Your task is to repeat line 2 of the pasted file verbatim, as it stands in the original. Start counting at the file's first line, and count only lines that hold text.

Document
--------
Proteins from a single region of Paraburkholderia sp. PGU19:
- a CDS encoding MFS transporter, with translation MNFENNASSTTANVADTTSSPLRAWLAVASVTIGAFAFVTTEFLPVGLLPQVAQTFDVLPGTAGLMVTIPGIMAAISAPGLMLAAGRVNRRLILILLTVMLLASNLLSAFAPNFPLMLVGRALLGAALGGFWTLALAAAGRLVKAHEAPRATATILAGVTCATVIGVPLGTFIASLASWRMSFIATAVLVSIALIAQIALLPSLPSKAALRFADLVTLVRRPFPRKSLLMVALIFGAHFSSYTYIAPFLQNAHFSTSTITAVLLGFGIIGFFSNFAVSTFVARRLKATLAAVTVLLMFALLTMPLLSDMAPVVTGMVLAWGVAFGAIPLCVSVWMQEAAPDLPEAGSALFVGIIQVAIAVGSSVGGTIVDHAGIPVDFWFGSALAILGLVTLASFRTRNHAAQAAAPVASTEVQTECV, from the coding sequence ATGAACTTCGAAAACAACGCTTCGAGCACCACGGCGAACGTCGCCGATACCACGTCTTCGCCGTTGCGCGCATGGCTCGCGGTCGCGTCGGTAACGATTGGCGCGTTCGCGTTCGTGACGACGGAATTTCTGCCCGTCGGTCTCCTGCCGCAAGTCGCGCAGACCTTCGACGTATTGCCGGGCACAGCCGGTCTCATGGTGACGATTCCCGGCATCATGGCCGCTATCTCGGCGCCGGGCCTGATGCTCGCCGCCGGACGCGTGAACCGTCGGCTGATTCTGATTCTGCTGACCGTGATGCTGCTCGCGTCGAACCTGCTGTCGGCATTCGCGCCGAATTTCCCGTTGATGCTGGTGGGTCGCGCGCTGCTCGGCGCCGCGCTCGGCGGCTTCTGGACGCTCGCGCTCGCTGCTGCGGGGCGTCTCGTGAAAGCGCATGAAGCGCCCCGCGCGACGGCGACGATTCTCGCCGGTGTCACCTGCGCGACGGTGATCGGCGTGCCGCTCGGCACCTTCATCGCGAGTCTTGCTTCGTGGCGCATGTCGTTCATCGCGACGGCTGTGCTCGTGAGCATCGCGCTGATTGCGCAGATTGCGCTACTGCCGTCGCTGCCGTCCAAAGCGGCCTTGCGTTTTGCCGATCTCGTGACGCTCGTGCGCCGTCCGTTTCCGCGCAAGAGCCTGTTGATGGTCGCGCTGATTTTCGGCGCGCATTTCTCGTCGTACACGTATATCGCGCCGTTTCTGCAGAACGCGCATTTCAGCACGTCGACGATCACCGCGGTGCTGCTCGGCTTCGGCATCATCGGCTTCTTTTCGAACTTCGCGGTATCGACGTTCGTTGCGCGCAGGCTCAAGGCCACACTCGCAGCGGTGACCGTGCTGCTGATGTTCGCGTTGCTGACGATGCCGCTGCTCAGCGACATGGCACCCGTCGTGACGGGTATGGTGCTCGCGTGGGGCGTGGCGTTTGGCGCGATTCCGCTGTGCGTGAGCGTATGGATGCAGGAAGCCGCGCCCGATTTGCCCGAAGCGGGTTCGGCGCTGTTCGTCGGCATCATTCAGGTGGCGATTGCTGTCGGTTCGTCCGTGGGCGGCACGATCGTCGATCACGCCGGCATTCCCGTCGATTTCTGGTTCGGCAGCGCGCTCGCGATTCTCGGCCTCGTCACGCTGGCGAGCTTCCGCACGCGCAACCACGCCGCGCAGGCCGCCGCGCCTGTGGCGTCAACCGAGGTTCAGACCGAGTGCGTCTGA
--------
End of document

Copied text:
- a CDS encoding MFS transporter, with translation MNFENNASSTTANVADTTSSPLRAWLAVASVTIGAFAFVTTEFLPVGLLPQVAQTFDVLPGTAGLMVTIPGIMAAISAPGLMLAAGRVNRRLILILLTVMLLASNLLSAFAPNFPLMLVGRALLGAALGGFWTLALAAAGRLVKAHEAPRATATILAGVTCATVIGVPLGTFIASLASWRMSFIATAVLVSIALIAQIALLPSLPSKAALRFADLVTLVRRPFPRKSLLMVALIFGAHFSSYTYIAPFLQNAHFSTSTITAVLLGFGIIGFFSNFAVSTFVARRLKATLAAVTVLLMFALLTMPLLSDMAPVVTGMVLAWGVAFGAIPLCVSVWMQEAAPDLPEAGSALFVGIIQVAIAVGSSVGGTIVDHAGIPVDFWFGSALAILGLVTLASFRTRNHAAQAAAPVASTEVQTECV, from the coding sequence ATGAACTTCGAAAACAACGCTTCGAGCACCACGGCGAACGTCGCCGATACCACGTCTTCGCCGTTGCGCGCATGGCTCGCGGTCGCGTCGGTAACGATTGGCGCGTTCGCGTTCGTGACGACGGAATTTCTGCCCGTCGGTCTCCTGCCGCAAGTCGCGCAGACCTTCGACGTATTGCCGGGCACAGCCGGTCTCATGGTGACGATTCCCGGCATCATGGCCGCTATCTCGGCGCCGGGCCTGATGCTCGCCGCCGGACGCGTGAACCGTCGGCTGATTCTGATTCTGCTGACCGTGATGCTGCTCGCGTCGAACCTGCTGTCGGCATTCGCGCCGAATTTCCCGTTGATGCTGGTGGGTCGCGCGCTGCTCGGCGCCGCGCTCGGCGGCTTCTGGACGCTCGCGCTCGCTGCTGCGGGGCGTCTCGTGAAAGCGCATGAAGCGCCCCGCGCGACGGCGACGATTCTCGCCGGTGTCACCTGCGCGACGGTGATCGGCGTGCCGCTCGGCACCTTCATCGCGAGTCTTGCTTCGTGGCGCATGTCGTTCATCGCGACGGCTGTGCTCGTGAGCATCGCGCTGATTGCGCAGATTGCGCTACTGCCGTCGCTGCCGTCCAAAGCGGCCTTGCGTTTTGCCGATCTCGTGACGCTCGTGCGCCGTCCGTTTCCGCGCAAGAGCCTGTTGATGGTCGCGCTGATTTTCGGCGCGCATTTCTCGTCGTACACGTATATCGCGCCGTTTCTGCAGAACGCGCATTTCAGCACGTCGACGATCACCGCGGTGCTGCTCGGCTTCGGCATCATCGGCTTCTTTTCGAACTTCGCGGTATCGACGTTCGTTGCGCGCAGGCTCAAGGCCACACTCGCAGCGGTGACCGTGCTGCTGATGTTCGCGTTGCTGACGATGCCGCTGCTCAGCGACATGGCACCCGTCGTGACGGGTATGGTGCTCGCGTGGGGCGTGGCGTTTGGCGCGATTCCGCTGTGCGTGAGCGTATGGATGCAGGAAGCCGCGCCCGATTTGCCCGAAGCGGGTTCGGCGCTGTTCGTCGGCATCATTCAGGTGGCGATTGCTGTCGGTTCGTCCGTGGGCGGCACGATCGTCGATCACGCCGGCATTCCCGTCGATTTCTGGTTCGGCAGCGCGCTCGCGATTCTCGGCCTCGTCACGCTGGCGAGCTTCCGCACGCGCAACCACGCCGCGCAGGCCGCCGCGCCTGTGGCGTCAACCGAGGTTCAGACCGAGTGCGTCTGA